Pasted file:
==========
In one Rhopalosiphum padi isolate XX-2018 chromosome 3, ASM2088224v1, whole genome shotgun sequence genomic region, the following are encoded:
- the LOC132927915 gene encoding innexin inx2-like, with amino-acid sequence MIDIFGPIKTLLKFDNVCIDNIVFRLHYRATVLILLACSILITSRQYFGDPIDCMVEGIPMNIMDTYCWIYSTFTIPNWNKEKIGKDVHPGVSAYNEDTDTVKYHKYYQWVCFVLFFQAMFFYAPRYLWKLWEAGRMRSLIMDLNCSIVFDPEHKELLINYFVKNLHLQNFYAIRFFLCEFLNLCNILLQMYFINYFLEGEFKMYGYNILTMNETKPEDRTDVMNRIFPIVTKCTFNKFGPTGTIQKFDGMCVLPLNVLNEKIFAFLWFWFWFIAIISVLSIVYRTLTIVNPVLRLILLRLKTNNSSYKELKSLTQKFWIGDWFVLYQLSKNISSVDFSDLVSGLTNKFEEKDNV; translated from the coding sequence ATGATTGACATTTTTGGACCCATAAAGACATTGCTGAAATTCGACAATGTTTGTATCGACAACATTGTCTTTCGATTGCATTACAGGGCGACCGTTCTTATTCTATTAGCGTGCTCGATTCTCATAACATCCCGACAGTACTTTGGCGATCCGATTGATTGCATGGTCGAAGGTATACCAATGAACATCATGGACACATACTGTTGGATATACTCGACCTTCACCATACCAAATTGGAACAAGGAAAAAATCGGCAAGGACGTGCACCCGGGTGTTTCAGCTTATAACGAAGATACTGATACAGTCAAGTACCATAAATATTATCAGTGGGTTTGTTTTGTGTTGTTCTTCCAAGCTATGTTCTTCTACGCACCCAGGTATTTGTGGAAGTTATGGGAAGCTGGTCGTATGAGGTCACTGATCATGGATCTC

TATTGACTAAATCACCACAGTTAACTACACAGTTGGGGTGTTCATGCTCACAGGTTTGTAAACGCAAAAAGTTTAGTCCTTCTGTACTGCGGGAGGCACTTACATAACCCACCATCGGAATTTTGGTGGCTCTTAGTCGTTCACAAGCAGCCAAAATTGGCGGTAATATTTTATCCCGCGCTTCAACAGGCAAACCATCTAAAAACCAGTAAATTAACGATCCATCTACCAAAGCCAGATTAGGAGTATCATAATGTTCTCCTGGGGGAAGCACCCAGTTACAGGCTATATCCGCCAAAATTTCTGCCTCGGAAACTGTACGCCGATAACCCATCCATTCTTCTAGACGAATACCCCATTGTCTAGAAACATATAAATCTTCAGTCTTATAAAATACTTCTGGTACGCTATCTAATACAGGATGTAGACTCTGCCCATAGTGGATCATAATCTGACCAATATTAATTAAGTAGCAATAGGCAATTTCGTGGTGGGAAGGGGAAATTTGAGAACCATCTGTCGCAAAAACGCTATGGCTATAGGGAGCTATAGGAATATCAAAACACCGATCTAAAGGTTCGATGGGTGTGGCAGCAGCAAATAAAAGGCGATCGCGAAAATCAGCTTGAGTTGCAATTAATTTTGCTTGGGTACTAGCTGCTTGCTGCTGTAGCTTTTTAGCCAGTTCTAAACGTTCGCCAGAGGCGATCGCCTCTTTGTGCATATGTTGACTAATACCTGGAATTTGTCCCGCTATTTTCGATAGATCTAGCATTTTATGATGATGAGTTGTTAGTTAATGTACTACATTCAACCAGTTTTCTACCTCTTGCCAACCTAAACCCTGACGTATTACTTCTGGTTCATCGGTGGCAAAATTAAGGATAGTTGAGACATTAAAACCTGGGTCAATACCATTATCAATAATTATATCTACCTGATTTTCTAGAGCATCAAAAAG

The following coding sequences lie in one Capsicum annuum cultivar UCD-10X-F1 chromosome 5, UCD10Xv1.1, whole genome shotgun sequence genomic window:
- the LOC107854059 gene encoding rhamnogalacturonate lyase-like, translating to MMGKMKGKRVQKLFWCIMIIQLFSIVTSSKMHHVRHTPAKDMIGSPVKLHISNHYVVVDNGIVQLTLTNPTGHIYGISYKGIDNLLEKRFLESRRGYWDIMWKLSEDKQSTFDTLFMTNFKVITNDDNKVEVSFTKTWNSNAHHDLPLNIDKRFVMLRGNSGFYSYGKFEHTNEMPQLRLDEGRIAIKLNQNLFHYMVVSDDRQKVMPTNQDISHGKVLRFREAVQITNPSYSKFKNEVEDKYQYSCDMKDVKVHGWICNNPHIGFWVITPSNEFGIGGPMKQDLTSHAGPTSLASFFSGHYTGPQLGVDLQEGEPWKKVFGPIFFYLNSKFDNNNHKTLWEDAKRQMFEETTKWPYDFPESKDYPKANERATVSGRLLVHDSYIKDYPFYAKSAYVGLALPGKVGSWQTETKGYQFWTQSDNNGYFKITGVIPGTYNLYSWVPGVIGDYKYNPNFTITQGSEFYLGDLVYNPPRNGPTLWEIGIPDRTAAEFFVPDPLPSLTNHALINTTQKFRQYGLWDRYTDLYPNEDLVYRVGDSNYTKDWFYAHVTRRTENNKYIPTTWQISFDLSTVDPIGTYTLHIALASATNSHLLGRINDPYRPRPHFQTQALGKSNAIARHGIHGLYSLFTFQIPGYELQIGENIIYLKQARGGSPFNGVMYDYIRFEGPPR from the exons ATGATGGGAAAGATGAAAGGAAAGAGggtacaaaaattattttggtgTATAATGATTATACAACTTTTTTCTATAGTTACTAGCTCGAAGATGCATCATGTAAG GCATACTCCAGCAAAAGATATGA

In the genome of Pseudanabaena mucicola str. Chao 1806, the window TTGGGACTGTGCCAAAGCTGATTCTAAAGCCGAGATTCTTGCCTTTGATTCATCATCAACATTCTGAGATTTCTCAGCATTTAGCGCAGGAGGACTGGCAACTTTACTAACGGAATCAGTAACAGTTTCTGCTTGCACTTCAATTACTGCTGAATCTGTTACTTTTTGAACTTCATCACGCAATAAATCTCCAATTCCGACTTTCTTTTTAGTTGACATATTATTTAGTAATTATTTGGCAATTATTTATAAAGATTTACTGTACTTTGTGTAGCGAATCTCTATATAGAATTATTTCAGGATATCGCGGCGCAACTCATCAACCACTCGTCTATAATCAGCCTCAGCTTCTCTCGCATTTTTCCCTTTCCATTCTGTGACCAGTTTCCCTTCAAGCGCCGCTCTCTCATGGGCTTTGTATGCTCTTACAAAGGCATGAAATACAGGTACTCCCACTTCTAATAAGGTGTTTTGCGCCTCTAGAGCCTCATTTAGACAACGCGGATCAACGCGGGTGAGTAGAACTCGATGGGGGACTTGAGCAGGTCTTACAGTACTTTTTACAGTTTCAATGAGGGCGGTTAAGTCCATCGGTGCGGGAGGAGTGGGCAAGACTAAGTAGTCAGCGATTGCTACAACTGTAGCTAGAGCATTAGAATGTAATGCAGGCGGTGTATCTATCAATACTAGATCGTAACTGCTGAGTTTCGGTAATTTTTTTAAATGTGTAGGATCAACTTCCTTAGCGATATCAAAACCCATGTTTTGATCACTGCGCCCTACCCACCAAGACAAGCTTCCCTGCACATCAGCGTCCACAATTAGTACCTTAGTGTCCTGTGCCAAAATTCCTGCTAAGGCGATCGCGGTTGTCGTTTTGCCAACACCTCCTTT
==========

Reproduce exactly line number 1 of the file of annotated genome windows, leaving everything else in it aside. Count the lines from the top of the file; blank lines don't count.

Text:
In one Rhopalosiphum padi isolate XX-2018 chromosome 3, ASM2088224v1, whole genome shotgun sequence genomic region, the following are encoded: